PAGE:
The actress, Maggie Gyllenhaal is so gorgeous she can carry off a more masculine button down. I wish to be kind to myself, so I'll just say I'm not Maggie and I thought my blouse should be a little more feminine lest I look like a man. The slight gathering on the sleeves and the blousiness of the sleeves is that touch of femininity. Also the lilac chiffon.

Anyone who sews for little kids knows that that is a million times easier than sewing for a woman's body and with slinky, grown-up fabrics. Darts are not fun in flimsy, slippery fabric. They were so hideously puckering but I fixed it with a few hand stitches to smooth out the ends and now I can leave the house in it. It was laughable before. (Ignore the shadow on my left one below.)


My pants worn here are from JCPenney many years ago. My high heels have marched off with Elena to occupy her while I pose awkwardly for my 16 year old. That is the other problem with self-sewing - photoshoots, ugh. 

In the end, the effort was worth it. I feel like I accomplished something good. So thank you, Alida, for inspiring me. I look forward to more months of Sew the Show. The aforementioned 16 year old watched along with me - which was awkward at times as you can imagine. She happened to be in the kitchen making tea during the worst scene so I told her to stay there a minute. But whatever, she's not a child anymore, and I'm sure she re-watched it later to see what the fuss was about. It was still such a gripping series and exposed me to a different world than my stay-at-home with a preschooler and teens kind of life. Thanks again, Alida! I can't wait to see what else people make.

Tuesday, February 17, 2015

PRP February: Mademoiselle Muscle Tee Again


We loved our first Mademoiselle Muscle Tee outfit so much, we needed to make another one for Project Run & Play. Needing a smaller size than Living with Punks offered, I used the Tinley Tee this time by Get Your Crap Together Designs. It has a nice straight design with lots of sleeve options. I kept with the wider neckband of the Mademoiselle but used the flutter sleeves of the Tinley. The fabric is an old receiving blanket in great condition.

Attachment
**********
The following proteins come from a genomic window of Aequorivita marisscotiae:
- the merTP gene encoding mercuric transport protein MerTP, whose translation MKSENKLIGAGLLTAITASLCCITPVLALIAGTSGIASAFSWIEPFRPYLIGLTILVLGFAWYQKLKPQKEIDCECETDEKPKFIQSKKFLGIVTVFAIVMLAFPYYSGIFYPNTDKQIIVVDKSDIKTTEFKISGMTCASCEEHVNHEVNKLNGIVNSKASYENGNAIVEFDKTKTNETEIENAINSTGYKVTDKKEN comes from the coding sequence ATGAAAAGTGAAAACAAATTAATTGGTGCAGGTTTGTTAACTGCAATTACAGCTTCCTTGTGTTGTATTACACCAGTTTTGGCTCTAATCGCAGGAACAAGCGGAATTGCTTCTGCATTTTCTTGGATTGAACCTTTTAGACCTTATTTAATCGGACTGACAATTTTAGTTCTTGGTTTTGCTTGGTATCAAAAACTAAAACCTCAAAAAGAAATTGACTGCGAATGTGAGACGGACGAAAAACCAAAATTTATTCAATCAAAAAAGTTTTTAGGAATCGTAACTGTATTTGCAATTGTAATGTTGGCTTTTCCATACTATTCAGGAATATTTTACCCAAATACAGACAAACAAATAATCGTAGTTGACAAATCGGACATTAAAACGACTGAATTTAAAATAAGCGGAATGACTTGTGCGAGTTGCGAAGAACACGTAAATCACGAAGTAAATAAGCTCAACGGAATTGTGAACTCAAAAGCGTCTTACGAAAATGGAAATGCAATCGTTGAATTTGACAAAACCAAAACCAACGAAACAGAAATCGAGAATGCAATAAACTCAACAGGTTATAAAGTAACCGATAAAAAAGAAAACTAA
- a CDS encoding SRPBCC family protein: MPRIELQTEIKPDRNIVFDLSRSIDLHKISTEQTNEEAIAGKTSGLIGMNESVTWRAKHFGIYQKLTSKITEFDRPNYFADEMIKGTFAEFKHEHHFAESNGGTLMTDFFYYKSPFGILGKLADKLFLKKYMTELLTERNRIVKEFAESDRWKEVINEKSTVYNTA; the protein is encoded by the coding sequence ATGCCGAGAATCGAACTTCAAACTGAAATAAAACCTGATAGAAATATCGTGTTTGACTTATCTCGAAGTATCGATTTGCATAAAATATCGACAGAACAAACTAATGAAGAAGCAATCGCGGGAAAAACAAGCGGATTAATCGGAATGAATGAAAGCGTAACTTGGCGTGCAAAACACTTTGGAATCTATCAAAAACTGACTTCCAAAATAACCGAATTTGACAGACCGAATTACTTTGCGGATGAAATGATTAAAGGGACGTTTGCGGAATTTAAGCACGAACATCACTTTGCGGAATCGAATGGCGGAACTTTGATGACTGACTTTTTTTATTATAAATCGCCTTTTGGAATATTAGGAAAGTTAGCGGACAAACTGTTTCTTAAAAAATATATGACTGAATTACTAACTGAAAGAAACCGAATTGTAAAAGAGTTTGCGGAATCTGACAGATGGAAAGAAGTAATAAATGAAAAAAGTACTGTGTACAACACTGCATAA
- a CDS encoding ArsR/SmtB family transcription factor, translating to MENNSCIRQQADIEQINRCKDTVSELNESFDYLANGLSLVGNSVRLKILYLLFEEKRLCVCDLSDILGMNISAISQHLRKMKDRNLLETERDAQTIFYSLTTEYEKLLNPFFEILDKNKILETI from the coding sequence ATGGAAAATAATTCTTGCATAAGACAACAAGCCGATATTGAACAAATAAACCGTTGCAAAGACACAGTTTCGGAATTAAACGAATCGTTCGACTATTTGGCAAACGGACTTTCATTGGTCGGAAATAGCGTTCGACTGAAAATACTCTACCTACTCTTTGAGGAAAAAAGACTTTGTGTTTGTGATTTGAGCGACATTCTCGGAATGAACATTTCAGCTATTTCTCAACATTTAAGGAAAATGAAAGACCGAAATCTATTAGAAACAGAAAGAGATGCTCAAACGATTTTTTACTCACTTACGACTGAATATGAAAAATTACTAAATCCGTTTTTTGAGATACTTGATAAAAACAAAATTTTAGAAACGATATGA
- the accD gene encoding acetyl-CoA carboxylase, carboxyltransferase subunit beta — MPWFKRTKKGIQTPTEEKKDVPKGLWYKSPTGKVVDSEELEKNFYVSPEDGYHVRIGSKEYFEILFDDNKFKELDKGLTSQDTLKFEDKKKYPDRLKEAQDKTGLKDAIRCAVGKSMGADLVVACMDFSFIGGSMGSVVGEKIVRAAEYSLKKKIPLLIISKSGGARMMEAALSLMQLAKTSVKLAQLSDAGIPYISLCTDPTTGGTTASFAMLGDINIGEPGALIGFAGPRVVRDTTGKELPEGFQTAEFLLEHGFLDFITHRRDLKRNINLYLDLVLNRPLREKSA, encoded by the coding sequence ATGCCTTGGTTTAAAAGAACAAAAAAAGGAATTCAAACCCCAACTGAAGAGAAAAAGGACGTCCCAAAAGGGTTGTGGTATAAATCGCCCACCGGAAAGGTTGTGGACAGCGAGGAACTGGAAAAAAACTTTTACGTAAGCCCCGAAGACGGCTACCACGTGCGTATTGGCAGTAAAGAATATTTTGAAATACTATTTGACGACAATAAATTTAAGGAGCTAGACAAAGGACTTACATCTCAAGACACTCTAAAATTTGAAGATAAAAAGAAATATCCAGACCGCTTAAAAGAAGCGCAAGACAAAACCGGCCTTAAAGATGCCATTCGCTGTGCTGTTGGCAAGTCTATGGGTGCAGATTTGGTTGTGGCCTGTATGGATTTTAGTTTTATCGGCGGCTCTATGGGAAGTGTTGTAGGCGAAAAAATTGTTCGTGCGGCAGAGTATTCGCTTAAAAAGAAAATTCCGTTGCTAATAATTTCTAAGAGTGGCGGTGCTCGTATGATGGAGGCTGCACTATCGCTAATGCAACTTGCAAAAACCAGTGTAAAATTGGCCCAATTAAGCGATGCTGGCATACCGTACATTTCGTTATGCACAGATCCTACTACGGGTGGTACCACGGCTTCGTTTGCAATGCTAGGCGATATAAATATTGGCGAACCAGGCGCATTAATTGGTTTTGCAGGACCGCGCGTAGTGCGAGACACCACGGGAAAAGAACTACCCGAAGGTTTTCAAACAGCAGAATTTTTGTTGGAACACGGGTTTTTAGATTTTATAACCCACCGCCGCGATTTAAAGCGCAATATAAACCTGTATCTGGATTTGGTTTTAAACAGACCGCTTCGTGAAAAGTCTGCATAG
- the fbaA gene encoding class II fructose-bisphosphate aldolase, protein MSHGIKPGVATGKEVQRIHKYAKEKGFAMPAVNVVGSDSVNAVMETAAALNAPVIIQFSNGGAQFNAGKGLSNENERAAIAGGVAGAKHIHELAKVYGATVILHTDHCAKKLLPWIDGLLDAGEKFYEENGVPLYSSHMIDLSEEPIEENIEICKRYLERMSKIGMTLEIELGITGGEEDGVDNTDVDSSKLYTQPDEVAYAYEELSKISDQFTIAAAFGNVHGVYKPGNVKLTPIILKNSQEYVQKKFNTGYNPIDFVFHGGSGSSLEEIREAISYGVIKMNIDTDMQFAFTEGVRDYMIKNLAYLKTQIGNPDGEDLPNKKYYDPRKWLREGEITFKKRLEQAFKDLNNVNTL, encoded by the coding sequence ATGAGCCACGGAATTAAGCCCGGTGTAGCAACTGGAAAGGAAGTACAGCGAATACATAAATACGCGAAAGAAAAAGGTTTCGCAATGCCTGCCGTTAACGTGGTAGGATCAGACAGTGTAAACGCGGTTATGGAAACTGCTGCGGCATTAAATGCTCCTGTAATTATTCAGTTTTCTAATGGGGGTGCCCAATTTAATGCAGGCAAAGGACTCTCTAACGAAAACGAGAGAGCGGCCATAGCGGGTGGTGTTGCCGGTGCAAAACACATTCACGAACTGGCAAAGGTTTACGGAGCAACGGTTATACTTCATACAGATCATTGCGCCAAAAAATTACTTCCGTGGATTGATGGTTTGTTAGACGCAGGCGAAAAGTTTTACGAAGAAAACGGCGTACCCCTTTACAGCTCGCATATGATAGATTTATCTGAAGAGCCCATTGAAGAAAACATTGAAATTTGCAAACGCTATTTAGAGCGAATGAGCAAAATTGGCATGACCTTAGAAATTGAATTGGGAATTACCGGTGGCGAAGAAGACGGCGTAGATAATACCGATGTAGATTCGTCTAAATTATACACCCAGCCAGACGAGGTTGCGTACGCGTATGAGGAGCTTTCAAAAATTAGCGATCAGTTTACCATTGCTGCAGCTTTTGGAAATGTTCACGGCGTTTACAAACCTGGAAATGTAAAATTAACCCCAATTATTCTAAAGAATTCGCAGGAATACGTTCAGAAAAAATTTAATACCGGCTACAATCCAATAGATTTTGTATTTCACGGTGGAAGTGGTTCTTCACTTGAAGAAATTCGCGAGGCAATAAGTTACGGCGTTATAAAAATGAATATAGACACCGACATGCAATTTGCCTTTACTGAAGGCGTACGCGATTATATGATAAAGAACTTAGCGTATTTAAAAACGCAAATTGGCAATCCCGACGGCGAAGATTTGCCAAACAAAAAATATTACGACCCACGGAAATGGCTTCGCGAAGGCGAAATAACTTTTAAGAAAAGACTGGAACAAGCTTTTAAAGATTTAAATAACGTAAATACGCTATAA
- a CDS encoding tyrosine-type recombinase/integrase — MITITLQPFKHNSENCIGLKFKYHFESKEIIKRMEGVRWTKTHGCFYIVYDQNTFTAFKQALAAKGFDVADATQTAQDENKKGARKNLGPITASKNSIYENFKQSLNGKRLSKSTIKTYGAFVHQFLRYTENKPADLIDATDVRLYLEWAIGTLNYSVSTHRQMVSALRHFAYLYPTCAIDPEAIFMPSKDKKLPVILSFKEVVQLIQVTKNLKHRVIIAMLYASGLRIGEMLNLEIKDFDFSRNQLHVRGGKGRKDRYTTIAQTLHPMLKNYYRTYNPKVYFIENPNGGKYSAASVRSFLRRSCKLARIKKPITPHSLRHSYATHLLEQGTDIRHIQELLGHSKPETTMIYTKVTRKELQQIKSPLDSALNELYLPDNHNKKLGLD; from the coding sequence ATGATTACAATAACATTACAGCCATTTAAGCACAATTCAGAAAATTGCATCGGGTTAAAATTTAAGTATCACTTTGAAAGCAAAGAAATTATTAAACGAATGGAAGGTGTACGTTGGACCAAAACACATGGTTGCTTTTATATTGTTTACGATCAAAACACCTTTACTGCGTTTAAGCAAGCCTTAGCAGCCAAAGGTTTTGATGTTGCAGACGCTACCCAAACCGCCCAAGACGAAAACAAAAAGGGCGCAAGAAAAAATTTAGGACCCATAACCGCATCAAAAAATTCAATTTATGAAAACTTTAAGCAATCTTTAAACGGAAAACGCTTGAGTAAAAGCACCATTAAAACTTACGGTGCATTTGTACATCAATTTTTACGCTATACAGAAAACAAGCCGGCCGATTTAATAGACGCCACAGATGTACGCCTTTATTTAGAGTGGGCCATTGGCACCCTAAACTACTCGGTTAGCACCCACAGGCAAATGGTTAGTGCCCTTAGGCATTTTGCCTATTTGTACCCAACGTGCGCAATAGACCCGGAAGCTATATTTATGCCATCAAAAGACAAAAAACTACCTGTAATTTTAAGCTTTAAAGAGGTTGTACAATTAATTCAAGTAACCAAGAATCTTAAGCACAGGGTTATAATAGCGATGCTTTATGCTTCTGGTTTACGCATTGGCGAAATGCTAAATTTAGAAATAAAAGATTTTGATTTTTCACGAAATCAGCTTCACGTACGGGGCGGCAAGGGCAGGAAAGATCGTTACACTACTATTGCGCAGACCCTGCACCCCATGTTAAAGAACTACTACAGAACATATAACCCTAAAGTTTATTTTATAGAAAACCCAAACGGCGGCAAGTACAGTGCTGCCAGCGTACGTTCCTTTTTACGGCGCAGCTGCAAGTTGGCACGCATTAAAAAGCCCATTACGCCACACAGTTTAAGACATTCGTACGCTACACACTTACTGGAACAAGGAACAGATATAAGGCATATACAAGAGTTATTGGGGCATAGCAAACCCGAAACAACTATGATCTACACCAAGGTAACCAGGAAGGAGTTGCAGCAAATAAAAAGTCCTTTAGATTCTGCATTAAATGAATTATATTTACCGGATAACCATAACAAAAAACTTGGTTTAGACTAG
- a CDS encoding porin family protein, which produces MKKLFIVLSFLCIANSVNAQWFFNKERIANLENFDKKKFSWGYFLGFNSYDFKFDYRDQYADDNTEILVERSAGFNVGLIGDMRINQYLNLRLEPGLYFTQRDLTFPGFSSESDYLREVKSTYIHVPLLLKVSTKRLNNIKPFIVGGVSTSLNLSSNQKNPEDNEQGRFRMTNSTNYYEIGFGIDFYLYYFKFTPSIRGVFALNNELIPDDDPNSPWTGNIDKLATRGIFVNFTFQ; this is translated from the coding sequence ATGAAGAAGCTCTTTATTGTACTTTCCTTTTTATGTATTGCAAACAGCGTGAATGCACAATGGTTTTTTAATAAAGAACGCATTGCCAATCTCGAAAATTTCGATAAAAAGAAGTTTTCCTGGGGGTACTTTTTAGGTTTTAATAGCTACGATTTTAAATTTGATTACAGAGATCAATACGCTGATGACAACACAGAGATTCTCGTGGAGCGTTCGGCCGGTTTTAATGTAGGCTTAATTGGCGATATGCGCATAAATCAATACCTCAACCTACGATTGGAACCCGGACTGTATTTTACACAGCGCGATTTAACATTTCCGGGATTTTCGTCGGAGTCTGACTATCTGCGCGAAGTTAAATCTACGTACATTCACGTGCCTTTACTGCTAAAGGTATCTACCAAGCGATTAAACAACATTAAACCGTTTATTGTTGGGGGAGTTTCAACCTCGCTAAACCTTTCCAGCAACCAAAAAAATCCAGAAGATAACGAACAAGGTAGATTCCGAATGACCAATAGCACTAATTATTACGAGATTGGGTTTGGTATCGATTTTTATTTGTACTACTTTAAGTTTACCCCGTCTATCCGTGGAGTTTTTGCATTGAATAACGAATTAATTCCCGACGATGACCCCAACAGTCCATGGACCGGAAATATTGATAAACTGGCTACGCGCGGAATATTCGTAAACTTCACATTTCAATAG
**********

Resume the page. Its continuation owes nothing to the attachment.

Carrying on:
As per my usual way of thinking I'm so smart, I changed the flutter sleeve slightly. Instead of having the sleeves wrap all the way to the bottom of the arm, I gathered them more and stopped them short of the bottom of the armhole. I used a strip of knit to finish the armhole edges. This shortening up made them fuller, but I don't know if that was a good thing. That along with hemming them, makes them stand out a bit too much. Next time, I'll put them down further and not hem the edges so they hang softer. There will definitely be a next time too. I love a simple tee like this for summer. Cool and breezy like a muscle tee with just a bit of sun protection for the shoulders.


And yes, we needed another skirt to wear with it. This too is a refashion. Originally a vintage sheet, I had made myself a skirt with this floral border print. That was a few summers ago so it was already in the refashion pile since last summer. It is such a pretty print and color palette.


I added some bits of lace and eyelet to make a shabby chic look. You can't get more feminine or springy. 





Thank you so much for stopping by my little blog. And thank you to the ladies of Project Run & Play and Living with Punks for this fun challenge. 



Monday, February 16, 2015

February PRP: Mademoiselle Muscle Tee

This month's Project Run & Play challenge is to use the free Mademoiselle Muscle Tee pattern from Living with Punks. I'm completely ready to start thinking about warmer weather so here's Elena in her muscle tee.



Since the Mademoiselle pattern comes in a 5T and I need a 3 at most, I had to use another basic tee pattern. I chose the Otium from Sofilantjes because I've used it recently, it has similar lines and it has a surprise in the back. (More on that in a minute.)  I used the Mademoiselle tutorial's dimensions to make the wide bands at the neck and arms to add a pop of color. All of the material is re-purposed from 2 hand-me-down tees.

Here's the surprise: the bow on the back! This is one of the cool features of the Otium pattern and I think it girls this shirt up just enough.


Can you believe I had 2 tees in my stash that have the same green? Crazy.